The world of Google, Facebook, Amazon, cable news, streaming music, and any other digital platforms does not exist to just offer us some useful tools, but to convince us of certain things. Browsing through websites is an experience of discipleship. We are being taught in a million different little ways to desire certain things, to believe certain “truths” about life, and to understand ourselves and others in certain ways. No technology—from the humble garden rake to the most advanced computer system—leaves its user the same as when they came to it. We use tools because they help us, but we also need to be mindful that they change us.

Enter digital discipleship. This blog is an effort at digital discipleship. Through it, I am hoping to inject some more intentional Gospel hope, spiritual challenge, and Christian influence into your digital consuming habits. Many of us see each other only once a week, on Sunday morning. And worshipping together on Sunday morning is awesome. This blog is a way to further play the role of teacher in the church as we live life together.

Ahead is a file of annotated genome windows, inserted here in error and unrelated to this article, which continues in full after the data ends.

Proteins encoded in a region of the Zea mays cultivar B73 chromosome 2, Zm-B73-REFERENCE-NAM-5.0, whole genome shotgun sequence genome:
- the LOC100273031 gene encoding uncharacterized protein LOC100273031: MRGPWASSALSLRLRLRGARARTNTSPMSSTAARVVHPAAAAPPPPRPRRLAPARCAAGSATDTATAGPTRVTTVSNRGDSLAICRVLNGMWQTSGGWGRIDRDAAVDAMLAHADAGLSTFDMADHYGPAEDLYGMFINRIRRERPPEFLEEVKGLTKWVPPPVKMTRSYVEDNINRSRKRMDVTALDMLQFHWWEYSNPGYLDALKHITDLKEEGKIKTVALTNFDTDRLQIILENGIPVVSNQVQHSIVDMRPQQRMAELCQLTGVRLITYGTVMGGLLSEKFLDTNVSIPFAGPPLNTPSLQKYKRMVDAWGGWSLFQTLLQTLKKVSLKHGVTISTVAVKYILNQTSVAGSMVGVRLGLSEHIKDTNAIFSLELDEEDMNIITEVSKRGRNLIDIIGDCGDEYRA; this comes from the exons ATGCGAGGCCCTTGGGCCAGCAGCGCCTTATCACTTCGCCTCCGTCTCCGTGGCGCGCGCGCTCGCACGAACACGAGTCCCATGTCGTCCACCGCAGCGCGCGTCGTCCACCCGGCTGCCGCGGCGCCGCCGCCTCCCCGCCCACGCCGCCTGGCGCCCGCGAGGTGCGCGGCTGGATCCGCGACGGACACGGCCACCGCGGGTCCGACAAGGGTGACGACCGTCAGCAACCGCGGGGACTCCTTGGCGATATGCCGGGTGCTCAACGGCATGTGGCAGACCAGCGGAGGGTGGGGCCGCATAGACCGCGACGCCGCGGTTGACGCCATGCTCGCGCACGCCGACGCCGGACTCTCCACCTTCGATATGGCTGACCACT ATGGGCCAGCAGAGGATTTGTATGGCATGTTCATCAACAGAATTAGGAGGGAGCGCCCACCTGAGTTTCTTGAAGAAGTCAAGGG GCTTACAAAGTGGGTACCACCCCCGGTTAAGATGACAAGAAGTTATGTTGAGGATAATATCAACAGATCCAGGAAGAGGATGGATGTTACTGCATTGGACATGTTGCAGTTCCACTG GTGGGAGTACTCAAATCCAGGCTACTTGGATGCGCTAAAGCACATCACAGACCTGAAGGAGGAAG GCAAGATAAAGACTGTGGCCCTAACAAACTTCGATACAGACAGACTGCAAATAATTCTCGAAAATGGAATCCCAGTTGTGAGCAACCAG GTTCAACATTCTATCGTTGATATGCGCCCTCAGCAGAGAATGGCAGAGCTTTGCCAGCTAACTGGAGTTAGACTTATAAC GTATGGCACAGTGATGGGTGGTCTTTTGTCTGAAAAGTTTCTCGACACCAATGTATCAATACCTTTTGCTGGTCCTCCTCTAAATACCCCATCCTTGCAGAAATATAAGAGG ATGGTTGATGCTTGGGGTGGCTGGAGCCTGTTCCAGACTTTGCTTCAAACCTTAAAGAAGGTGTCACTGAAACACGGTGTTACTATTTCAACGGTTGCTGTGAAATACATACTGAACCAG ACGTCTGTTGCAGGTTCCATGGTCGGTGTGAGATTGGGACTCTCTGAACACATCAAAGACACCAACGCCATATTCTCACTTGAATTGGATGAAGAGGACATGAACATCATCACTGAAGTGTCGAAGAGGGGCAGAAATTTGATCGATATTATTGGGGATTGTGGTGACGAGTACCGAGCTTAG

What this blog is

In short, I will use this blog to further teach and process the world as I try to figure out what following Jesus faithfully looks like in a world of smartphones, genetic engineering, and the age-old specters which continue to haunt us in the form of poverty, hopelessness, pride, etc., many of which take on new faces in the new type of world we live in.

Sometimes I will write further thoughts on the text for a sermon, sometimes random thoughts on a given passage of Scripture, sometimes more extended reflections on pressing issues which face us as God’s people in the here and now. Some thoughts simply cover things which we don’t really have a good forum to discuss in other contexts yet are relevant in thinking about living as followers of Jesus. All of it is meant to be an invitation to see how the gospel of Jesus Christ should shape our lives, our thinking, and our action, day by day.